she had leaned over and whispered just three little words.
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Once children have gained facility with counting,and with counting by groups, especially groups of 10's and perhaps 100's,and 1000's (i.e., knowing that when you group things by 100's and 1000'sthat the series go "100, 200, 300, ... 900, 1000; and 1000, 2000, 3000,etc.), I believe it is better to start them out learning about the kindof representational group values that children seem to have no troublewith -- such as colors, as in poker chips (or color tiles, if you feelthat "poker" chips are inappropriate for school children; poker chips arejust inexpensive, available, easy to manipulate, and able to be stacked).Only one needs not, and should not, talk about "representation", but merelyset up some principles like "We have these three different color pokerchips, white ones, blue ones, and red ones. Whenever you have ten whiteones, you can exchange them for one blue one; or any time you want to exchangea blue one for ten white ones you can do that. And any time you have tenBLUE ones, you can trade them in for one red one, or ."Then you can show them how to count ten blue ones (representing ten's),saying "10, 20, 30,...,90, 100" so they can see, if they don't already,that a red one is worth 100. Then you do some demonstrations, such as puttingdown eleven white ones and saying something like "if we exchange 10 ofthese white ones for a blue one, what will we have?" And the children willusually say something like "one blue one and one white one". And you canreinforce that they still make (i.e., represent) the same quantity "Andthat then is still eleven, right? [Pointing at the blue one] Ten [thenpointing at the white one] and one is eleven." Do this until they catchon and can readily and easily represent numbers in poker chips, using mixturesof red, blue, and white ones. In this way, they come to understand grouprepresentation by means of colored poker chips, though you do not use theword representation, since they are unlikely to understand it.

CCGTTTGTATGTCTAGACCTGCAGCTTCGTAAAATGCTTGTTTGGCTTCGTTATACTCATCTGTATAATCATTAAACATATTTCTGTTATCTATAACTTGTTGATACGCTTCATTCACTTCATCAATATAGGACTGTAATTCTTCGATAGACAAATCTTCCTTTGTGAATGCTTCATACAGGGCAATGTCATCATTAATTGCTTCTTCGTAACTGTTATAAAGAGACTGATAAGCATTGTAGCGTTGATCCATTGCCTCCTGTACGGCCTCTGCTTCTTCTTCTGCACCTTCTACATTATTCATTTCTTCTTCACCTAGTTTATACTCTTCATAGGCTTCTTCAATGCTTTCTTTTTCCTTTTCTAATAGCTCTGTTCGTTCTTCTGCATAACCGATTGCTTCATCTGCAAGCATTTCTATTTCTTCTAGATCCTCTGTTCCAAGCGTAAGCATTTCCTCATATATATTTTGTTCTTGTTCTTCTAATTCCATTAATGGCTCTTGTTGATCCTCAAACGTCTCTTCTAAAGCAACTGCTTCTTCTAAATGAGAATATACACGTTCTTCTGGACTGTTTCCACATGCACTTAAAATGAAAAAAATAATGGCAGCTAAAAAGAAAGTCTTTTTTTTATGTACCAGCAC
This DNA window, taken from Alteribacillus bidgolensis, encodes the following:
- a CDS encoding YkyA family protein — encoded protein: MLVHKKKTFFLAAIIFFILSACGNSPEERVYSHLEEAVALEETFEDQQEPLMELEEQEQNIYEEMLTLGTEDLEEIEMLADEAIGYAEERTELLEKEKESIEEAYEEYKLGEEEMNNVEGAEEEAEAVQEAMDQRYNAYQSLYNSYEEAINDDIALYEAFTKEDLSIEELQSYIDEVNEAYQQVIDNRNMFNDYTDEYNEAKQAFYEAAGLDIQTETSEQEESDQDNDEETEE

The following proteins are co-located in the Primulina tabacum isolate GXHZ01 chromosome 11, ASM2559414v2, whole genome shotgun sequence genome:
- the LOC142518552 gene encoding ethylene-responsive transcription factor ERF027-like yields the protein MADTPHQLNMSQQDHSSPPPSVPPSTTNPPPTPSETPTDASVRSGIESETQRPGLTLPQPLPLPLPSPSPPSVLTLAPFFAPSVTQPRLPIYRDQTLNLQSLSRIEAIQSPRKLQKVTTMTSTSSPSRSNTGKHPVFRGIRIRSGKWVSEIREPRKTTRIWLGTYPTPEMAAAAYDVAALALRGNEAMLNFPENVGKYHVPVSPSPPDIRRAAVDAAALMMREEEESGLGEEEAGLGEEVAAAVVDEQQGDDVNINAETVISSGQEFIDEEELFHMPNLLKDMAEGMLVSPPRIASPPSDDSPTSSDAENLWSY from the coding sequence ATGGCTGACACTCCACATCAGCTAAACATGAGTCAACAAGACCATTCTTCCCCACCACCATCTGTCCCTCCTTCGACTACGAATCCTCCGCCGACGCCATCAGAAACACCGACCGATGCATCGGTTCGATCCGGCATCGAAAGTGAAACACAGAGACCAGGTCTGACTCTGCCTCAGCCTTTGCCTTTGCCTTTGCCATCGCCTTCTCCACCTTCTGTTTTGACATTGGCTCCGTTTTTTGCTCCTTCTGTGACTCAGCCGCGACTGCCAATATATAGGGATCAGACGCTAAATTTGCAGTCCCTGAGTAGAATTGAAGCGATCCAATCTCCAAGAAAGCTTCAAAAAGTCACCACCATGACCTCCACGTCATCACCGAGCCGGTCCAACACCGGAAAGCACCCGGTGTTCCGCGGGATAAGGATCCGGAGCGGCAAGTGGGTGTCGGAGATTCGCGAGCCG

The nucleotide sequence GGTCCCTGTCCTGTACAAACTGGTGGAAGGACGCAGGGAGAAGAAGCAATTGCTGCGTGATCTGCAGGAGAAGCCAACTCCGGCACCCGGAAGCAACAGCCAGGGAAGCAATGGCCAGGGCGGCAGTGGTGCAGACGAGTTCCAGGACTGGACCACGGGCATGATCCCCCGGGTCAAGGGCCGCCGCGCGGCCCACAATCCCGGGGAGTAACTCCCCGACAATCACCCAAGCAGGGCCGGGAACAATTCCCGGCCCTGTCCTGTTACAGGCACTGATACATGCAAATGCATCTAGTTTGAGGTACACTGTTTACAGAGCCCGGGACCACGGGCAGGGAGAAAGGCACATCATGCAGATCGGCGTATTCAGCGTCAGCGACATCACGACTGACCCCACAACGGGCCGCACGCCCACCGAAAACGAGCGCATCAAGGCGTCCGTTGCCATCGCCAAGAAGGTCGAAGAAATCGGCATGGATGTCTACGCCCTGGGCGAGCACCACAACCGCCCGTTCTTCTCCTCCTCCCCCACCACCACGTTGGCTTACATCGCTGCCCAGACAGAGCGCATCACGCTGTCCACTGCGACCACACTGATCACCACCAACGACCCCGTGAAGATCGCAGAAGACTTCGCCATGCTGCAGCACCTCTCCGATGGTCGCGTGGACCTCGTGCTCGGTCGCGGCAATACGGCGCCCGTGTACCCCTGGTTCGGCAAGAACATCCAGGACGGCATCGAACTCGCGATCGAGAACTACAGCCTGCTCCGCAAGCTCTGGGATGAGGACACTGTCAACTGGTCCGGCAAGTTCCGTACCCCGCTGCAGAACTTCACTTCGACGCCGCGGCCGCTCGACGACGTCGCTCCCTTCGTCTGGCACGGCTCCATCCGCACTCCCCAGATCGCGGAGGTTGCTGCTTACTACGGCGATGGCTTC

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explains how the names of numbersfrom 10 through 99 in the Chinese language include what are essentiallythe column names (as do our whole-number multiples of 100), and she thinksthat makes Chinese-speaking students able to learn place-value conceptsmore readily. But I believe that does not follow, since however the namesof numbers are pronounced, the numeric designation of them is still a totallydifferent thing from the written word designation; e.g., "1000" versus"one thousand". It should be just as difficult for a Chinese-speaking childto learn to identify the number "11" as it is for an English-speaking child,because both, having learned the number "1" as "one", will see the number"11" as simply two "ones" together. It should not be any easier for a Chinesechild to learn to read or pronounce "11" as (the Chinese translation of)"one-ten, one" than it is for English-speaking children to see it as "eleven".And Fuson does note the detection of three problems Chinese children have:(1) learning to write a "0" when there is no mention of a particular "column"in the saying of a number (e.g., knowing that "three thousand six" is "3006"not just "36"); (2) knowing that in certain cases when you get more thannine of a given place-value, you have to convert the "extra" into a higherplace-value in order to write it (e.g., you can say "five one hundred'sand twelve ten's" but you have to write it as "620" because you [sort of]cannot write it as "5120". [I say, "sort of" because we do teach childrento write "concatenated" columns --columns that contain multi-digit numbers--when we teach them the borrowing algorithm of subtraction; we do writea "12" in the ten's column when we had two ten's and borrow 10 more.] (3)Writing numbers normally without "concatenating" them (e.g., learning towrite "five hundred twelve" as "512" instead of "50012", where the childwrites down the "500" and puts the "12" on the end of it).